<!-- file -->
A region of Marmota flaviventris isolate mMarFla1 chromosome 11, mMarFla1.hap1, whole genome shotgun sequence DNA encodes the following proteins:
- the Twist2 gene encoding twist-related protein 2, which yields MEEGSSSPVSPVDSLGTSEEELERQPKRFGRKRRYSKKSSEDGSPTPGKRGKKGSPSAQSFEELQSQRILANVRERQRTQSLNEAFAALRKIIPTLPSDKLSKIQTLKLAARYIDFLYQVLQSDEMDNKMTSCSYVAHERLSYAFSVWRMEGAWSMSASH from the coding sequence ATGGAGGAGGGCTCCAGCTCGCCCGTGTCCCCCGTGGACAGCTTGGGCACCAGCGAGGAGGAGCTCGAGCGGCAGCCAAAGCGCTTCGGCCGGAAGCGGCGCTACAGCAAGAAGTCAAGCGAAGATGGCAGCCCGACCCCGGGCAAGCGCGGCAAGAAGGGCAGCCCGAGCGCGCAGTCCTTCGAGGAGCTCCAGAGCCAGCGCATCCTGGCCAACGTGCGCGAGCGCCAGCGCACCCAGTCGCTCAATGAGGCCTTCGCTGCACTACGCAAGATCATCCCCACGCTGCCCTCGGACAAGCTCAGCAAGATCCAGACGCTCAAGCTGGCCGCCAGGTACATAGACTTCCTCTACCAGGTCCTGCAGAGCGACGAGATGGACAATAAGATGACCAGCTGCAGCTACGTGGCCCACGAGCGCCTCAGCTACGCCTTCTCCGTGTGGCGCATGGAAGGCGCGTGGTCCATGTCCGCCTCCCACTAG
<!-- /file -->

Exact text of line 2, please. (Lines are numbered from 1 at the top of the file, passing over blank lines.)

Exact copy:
- the Twist2 gene encoding twist-related protein 2, which yields MEEGSSSPVSPVDSLGTSEEELERQPKRFGRKRRYSKKSSEDGSPTPGKRGKKGSPSAQSFEELQSQRILANVRERQRTQSLNEAFAALRKIIPTLPSDKLSKIQTLKLAARYIDFLYQVLQSDEMDNKMTSCSYVAHERLSYAFSVWRMEGAWSMSASH from the coding sequence ATGGAGGAGGGCTCCAGCTCGCCCGTGTCCCCCGTGGACAGCTTGGGCACCAGCGAGGAGGAGCTCGAGCGGCAGCCAAAGCGCTTCGGCCGGAAGCGGCGCTACAGCAAGAAGTCAAGCGAAGATGGCAGCCCGACCCCGGGCAAGCGCGGCAAGAAGGGCAGCCCGAGCGCGCAGTCCTTCGAGGAGCTCCAGAGCCAGCGCATCCTGGCCAACGTGCGCGAGCGCCAGCGCACCCAGTCGCTCAATGAGGCCTTCGCTGCACTACGCAAGATCATCCCCACGCTGCCCTCGGACAAGCTCAGCAAGATCCAGACGCTCAAGCTGGCCGCCAGGTACATAGACTTCCTCTACCAGGTCCTGCAGAGCGACGAGATGGACAATAAGATGACCAGCTGCAGCTACGTGGCCCACGAGCGCCTCAGCTACGCCTTCTCCGTGTGGCGCATGGAAGGCGCGTGGTCCATGTCCGCCTCCCACTAG